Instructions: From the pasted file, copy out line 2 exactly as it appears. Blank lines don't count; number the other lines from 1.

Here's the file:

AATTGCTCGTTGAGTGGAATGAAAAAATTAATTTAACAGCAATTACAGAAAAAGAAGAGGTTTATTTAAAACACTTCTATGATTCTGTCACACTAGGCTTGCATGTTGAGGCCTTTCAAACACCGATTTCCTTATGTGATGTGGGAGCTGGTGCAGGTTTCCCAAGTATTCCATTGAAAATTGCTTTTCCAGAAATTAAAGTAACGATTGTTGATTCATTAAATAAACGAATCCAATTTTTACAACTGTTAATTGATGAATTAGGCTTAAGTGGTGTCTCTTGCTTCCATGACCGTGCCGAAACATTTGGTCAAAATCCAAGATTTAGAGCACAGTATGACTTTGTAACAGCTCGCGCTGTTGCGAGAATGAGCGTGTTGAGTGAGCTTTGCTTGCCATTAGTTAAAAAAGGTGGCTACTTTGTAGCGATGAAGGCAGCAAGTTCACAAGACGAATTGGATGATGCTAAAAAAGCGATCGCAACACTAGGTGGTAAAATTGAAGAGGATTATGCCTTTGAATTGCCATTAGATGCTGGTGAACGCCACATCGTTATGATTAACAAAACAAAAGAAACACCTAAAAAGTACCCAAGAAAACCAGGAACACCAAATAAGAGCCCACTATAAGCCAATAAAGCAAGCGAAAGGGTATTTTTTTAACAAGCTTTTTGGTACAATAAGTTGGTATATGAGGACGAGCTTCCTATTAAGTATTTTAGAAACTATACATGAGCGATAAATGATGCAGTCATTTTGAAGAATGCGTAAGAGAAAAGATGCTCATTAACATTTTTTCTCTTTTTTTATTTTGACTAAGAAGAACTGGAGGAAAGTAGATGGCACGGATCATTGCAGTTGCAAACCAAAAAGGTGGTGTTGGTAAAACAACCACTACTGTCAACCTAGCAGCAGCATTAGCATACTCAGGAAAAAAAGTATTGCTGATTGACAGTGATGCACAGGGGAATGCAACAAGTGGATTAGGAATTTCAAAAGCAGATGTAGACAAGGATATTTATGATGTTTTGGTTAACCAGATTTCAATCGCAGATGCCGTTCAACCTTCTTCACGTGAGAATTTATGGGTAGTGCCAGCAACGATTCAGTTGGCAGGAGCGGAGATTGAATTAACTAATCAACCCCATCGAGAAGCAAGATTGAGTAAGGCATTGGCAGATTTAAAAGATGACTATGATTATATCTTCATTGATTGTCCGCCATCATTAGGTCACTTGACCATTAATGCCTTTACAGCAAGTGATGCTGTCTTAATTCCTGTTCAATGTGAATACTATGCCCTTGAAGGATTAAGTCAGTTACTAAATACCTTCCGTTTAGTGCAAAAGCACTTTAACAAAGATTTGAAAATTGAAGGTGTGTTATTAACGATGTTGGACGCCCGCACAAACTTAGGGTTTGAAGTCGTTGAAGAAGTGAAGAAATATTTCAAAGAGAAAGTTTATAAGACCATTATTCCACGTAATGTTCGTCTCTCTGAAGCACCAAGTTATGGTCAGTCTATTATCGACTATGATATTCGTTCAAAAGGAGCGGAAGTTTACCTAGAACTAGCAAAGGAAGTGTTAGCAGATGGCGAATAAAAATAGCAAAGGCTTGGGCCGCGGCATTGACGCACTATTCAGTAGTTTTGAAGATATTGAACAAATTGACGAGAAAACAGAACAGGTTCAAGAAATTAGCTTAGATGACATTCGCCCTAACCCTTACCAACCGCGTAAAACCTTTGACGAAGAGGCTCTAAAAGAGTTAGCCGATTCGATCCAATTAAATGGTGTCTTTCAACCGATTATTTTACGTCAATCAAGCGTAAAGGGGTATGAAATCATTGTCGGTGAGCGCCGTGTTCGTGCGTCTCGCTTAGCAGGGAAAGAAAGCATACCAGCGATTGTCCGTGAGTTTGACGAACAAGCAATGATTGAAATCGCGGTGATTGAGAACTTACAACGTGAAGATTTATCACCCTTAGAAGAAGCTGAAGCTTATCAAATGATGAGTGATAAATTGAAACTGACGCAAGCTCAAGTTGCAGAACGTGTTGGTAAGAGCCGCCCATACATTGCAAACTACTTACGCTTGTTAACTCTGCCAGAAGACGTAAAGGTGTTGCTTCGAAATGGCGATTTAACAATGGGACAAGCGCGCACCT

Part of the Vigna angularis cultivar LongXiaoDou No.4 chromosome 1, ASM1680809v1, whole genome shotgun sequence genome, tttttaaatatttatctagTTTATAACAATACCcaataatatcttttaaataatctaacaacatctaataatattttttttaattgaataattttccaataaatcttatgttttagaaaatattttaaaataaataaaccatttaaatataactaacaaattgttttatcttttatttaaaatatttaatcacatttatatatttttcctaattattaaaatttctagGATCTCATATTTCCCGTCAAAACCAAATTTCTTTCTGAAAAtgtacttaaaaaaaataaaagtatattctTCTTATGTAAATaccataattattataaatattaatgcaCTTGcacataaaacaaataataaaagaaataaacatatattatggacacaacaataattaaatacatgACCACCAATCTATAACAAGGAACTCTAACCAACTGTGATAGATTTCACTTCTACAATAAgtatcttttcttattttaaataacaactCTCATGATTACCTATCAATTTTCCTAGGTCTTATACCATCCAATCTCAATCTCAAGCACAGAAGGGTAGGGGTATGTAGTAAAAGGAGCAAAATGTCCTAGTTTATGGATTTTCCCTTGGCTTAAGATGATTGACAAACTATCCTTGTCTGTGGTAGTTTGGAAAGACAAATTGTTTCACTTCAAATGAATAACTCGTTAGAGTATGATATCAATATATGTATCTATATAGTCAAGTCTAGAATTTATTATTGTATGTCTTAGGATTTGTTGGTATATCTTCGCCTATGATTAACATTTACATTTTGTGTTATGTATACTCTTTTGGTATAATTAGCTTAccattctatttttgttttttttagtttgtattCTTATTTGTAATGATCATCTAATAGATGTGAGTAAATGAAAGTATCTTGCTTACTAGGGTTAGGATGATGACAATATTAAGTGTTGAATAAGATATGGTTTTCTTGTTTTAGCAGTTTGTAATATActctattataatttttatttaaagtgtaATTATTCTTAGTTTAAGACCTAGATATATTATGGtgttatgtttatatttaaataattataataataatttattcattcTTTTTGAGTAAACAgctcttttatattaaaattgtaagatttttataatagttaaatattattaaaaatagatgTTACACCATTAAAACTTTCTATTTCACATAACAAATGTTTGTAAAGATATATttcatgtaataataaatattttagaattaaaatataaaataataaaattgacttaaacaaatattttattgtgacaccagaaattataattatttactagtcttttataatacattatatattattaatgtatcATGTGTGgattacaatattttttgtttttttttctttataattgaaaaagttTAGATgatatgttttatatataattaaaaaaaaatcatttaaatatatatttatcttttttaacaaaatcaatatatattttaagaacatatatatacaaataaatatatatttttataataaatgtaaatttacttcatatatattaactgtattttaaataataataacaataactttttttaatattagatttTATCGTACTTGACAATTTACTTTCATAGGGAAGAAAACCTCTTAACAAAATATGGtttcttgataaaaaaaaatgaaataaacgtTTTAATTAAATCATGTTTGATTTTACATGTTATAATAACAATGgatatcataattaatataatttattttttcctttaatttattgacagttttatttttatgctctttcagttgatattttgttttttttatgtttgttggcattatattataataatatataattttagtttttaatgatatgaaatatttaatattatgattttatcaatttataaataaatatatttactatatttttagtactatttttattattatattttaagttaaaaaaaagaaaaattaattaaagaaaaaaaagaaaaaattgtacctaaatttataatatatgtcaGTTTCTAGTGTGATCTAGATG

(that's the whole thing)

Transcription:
Part of the Vigna angularis cultivar LongXiaoDou No.4 chromosome 1, ASM1680809v1, whole genome shotgun sequence genome, tttttaaatatttatctagTTTATAACAATACCcaataatatcttttaaataatctaacaacatctaataatattttttttaattgaataattttccaataaatcttatgttttagaaaatattttaaaataaataaaccatttaaatataactaacaaattgttttatcttttatttaaaatatttaatcacatttatatatttttcctaattattaaaatttctagGATCTCATATTTCCCGTCAAAACCAAATTTCTTTCTGAAAAtgtacttaaaaaaaataaaagtatattctTCTTATGTAAATaccataattattataaatattaatgcaCTTGcacataaaacaaataataaaagaaataaacatatattatggacacaacaataattaaatacatgACCACCAATCTATAACAAGGAACTCTAACCAACTGTGATAGATTTCACTTCTACAATAAgtatcttttcttattttaaataacaactCTCATGATTACCTATCAATTTTCCTAGGTCTTATACCATCCAATCTCAATCTCAAGCACAGAAGGGTAGGGGTATGTAGTAAAAGGAGCAAAATGTCCTAGTTTATGGATTTTCCCTTGGCTTAAGATGATTGACAAACTATCCTTGTCTGTGGTAGTTTGGAAAGACAAATTGTTTCACTTCAAATGAATAACTCGTTAGAGTATGATATCAATATATGTATCTATATAGTCAAGTCTAGAATTTATTATTGTATGTCTTAGGATTTGTTGGTATATCTTCGCCTATGATTAACATTTACATTTTGTGTTATGTATACTCTTTTGGTATAATTAGCTTAccattctatttttgttttttttagtttgtattCTTATTTGTAATGATCATCTAATAGATGTGAGTAAATGAAAGTATCTTGCTTACTAGGGTTAGGATGATGACAATATTAAGTGTTGAATAAGATATGGTTTTCTTGTTTTAGCAGTTTGTAATATActctattataatttttatttaaagtgtaATTATTCTTAGTTTAAGACCTAGATATATTATGGtgttatgtttatatttaaataattataataataatttattcattcTTTTTGAGTAAACAgctcttttatattaaaattgtaagatttttataatagttaaatattattaaaaatagatgTTACACCATTAAAACTTTCTATTTCACATAACAAATGTTTGTAAAGATATATttcatgtaataataaatattttagaattaaaatataaaataataaaattgacttaaacaaatattttattgtgacaccagaaattataattatttactagtcttttataatacattatatattattaatgtatcATGTGTGgattacaatattttttgtttttttttctttataattgaaaaagttTAGATgatatgttttatatataattaaaaaaaaatcatttaaatatatatttatcttttttaacaaaatcaatatatattttaagaacatatatatacaaataaatatatatttttataataaatgtaaatttacttcatatatattaactgtattttaaataataataacaataactttttttaatattagatttTATCGTACTTGACAATTTACTTTCATAGGGAAGAAAACCTCTTAACAAAATATGGtttcttgataaaaaaaaatgaaataaacgtTTTAATTAAATCATGTTTGATTTTACATGTTATAATAACAATGgatatcataattaatataatttattttttcctttaatttattgacagttttatttttatgctctttcagttgatattttgttttttttatgtttgttggcattatattataataatatataattttagtttttaatgatatgaaatatttaatattatgattttatcaatttataaataaatatatttactatatttttagtactatttttattattatattttaagttaaaaaaaagaaaaattaattaaagaaaaaaaagaaaaaattgtacctaaatttataatatatgtcaGTTTCTAGTGTGATCTAGATG